North Korea, China and Russia pose growing tests for a beleaguered administration
When a president appears weak, distracted or in trouble, as President Donald Trump does right now, the effects on international affairs can play out on many fronts. First, adversaries may feel more emboldened to challenge a besieged American leader. That may be a miscalculation, but the odds of miscalculation go up at such times.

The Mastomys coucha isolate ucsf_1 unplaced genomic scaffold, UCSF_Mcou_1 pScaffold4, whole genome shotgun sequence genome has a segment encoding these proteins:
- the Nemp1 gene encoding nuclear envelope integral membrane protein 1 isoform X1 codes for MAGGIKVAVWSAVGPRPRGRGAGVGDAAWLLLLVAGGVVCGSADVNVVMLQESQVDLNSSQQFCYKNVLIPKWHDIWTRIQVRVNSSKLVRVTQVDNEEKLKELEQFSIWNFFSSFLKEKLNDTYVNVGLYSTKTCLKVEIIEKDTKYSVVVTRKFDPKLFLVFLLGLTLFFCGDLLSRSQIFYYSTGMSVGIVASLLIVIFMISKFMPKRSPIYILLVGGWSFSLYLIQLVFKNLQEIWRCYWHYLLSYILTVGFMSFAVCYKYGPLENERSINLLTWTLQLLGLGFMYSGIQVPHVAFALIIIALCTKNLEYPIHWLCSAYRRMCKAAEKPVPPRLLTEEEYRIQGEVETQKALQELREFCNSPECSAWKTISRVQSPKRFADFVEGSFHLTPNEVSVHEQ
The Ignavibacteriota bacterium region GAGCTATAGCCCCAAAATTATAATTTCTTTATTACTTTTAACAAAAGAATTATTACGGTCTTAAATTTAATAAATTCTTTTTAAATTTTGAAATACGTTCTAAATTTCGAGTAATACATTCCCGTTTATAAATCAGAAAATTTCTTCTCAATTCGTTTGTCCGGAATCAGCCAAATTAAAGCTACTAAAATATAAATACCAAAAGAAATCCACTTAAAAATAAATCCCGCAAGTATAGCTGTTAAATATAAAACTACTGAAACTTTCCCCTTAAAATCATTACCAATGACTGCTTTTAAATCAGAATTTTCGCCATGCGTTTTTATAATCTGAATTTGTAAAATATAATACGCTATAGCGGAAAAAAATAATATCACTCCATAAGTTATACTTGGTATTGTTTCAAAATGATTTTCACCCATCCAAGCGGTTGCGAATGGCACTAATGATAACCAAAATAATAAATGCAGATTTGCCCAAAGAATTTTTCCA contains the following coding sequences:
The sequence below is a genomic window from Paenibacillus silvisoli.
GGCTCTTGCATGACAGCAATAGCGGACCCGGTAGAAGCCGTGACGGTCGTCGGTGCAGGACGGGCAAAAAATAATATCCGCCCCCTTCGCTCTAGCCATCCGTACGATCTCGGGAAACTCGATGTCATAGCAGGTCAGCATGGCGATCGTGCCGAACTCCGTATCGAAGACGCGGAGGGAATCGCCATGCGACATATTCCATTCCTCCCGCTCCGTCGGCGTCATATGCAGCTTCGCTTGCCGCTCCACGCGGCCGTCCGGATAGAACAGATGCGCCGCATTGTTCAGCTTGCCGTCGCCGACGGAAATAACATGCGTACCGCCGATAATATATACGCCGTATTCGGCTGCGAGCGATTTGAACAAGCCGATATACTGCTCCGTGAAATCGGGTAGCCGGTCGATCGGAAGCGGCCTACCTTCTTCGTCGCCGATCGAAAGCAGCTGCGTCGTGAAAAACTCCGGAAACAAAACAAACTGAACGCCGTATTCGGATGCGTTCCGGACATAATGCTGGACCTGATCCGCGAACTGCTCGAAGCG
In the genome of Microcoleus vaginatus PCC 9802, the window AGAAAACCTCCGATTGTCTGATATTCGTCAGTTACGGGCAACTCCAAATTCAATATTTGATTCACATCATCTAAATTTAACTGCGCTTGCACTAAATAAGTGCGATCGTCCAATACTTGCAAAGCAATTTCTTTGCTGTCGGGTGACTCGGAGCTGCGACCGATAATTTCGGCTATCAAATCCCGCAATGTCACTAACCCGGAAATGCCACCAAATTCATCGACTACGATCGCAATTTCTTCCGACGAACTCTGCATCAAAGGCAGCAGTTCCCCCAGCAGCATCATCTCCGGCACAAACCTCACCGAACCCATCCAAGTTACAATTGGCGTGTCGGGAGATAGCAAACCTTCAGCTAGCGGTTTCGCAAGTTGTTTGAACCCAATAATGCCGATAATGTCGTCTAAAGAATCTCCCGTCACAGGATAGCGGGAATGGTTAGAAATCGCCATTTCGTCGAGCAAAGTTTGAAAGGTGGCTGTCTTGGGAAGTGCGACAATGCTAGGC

.. Second, there always is the suspicion that a president embattled at home is looking for a distraction abroad. Even if there’s a real crisis, there would be charges the White House is pumping it up to divert attention. “Wag the Dog” suspicions are never far beneath the surface... Third, when a president is thought to be distracted or in trouble, Congress steps in to fill what it perceives to be a void. That’s what happened during Watergate, when lawmakers voted to cut funding for the war in Vietnam and passed the War Powers Act to limit a president’s hand in military operations abroad... Mr. Trump is right when he says China hasn’t done what it could to curb North Korea: At this point, Beijing’s true intentions have to be considered suspect. The grim reality, though, is that China’s balkiness leaves few options, and no good ones, for dealing with the threat.